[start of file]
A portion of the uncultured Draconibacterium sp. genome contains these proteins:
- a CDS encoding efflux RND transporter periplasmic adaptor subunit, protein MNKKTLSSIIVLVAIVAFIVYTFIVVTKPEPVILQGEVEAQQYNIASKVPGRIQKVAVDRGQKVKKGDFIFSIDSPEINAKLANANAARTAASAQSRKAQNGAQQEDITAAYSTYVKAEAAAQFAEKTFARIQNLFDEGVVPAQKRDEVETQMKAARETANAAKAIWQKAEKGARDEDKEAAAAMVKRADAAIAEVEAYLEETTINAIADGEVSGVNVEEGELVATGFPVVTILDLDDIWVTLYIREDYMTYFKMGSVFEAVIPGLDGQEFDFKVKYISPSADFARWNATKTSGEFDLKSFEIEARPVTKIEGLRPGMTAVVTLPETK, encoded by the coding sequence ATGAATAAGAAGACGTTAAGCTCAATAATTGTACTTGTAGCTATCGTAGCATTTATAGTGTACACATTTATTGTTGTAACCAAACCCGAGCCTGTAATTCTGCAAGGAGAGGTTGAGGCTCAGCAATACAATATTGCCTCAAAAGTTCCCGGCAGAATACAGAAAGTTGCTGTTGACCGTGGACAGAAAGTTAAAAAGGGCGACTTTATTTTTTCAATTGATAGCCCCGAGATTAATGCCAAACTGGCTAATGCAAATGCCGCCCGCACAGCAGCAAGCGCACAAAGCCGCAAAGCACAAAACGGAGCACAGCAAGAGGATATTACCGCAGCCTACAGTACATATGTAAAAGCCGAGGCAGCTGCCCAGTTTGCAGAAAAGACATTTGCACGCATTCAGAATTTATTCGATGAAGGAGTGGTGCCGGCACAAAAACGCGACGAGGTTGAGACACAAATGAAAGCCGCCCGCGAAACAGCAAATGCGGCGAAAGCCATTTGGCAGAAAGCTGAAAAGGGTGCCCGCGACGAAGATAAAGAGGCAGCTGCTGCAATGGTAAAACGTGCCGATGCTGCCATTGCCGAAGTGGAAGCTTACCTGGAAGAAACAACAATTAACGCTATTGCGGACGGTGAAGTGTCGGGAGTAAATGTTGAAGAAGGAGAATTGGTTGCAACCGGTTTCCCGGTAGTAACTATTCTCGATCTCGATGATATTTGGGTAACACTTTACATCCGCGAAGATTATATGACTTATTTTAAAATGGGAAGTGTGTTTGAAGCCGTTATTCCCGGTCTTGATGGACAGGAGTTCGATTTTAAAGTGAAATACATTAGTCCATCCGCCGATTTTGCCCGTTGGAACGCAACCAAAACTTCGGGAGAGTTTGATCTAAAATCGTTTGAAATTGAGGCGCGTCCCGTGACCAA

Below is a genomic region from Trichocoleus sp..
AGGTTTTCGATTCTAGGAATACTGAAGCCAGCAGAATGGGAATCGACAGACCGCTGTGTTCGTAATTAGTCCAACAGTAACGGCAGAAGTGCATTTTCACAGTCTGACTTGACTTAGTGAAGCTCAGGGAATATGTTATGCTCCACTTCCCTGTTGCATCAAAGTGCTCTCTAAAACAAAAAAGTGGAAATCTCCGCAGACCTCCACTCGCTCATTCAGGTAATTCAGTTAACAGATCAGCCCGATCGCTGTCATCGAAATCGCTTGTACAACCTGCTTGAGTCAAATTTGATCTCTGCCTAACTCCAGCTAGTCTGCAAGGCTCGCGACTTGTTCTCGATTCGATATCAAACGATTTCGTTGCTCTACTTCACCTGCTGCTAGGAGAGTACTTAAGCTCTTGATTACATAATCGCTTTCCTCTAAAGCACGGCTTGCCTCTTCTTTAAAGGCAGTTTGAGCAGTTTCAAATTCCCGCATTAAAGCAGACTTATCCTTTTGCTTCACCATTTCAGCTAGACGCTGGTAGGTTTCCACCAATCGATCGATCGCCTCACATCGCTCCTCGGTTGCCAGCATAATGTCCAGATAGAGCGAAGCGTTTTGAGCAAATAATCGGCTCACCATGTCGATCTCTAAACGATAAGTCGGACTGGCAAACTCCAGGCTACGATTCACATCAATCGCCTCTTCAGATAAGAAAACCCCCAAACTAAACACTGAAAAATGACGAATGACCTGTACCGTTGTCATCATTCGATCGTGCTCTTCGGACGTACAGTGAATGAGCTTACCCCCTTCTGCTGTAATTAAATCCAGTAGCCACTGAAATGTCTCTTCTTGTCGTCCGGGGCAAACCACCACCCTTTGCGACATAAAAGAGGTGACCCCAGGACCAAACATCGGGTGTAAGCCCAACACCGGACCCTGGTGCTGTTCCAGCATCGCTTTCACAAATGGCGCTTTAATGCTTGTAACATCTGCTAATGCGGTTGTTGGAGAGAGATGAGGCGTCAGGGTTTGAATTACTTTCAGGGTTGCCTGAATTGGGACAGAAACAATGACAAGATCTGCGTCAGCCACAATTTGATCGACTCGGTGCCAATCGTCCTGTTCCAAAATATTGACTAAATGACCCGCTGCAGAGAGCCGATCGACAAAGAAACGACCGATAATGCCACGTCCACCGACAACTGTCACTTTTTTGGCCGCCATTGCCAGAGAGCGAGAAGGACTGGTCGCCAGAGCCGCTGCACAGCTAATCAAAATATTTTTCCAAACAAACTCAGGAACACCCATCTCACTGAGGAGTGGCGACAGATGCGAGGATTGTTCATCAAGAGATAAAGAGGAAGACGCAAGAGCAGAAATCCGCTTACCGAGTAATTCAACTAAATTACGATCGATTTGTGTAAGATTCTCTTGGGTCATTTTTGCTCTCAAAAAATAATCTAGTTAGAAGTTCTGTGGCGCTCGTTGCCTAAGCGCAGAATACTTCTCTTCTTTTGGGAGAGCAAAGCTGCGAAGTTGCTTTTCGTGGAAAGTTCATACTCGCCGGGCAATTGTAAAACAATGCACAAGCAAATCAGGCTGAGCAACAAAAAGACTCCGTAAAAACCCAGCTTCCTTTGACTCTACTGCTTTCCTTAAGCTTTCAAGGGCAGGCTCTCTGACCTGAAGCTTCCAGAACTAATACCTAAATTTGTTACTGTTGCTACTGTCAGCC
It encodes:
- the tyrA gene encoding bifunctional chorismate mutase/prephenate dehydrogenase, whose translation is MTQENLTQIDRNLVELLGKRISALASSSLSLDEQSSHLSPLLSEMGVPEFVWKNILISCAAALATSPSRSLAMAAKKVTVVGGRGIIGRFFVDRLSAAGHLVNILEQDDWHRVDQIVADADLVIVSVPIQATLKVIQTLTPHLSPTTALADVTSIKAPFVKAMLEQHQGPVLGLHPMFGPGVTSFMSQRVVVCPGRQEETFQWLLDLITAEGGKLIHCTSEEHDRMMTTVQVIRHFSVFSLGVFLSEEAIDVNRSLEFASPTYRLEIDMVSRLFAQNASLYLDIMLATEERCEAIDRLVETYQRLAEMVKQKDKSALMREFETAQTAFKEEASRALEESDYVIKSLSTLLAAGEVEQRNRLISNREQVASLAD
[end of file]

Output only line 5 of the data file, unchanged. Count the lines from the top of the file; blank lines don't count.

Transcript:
It encodes: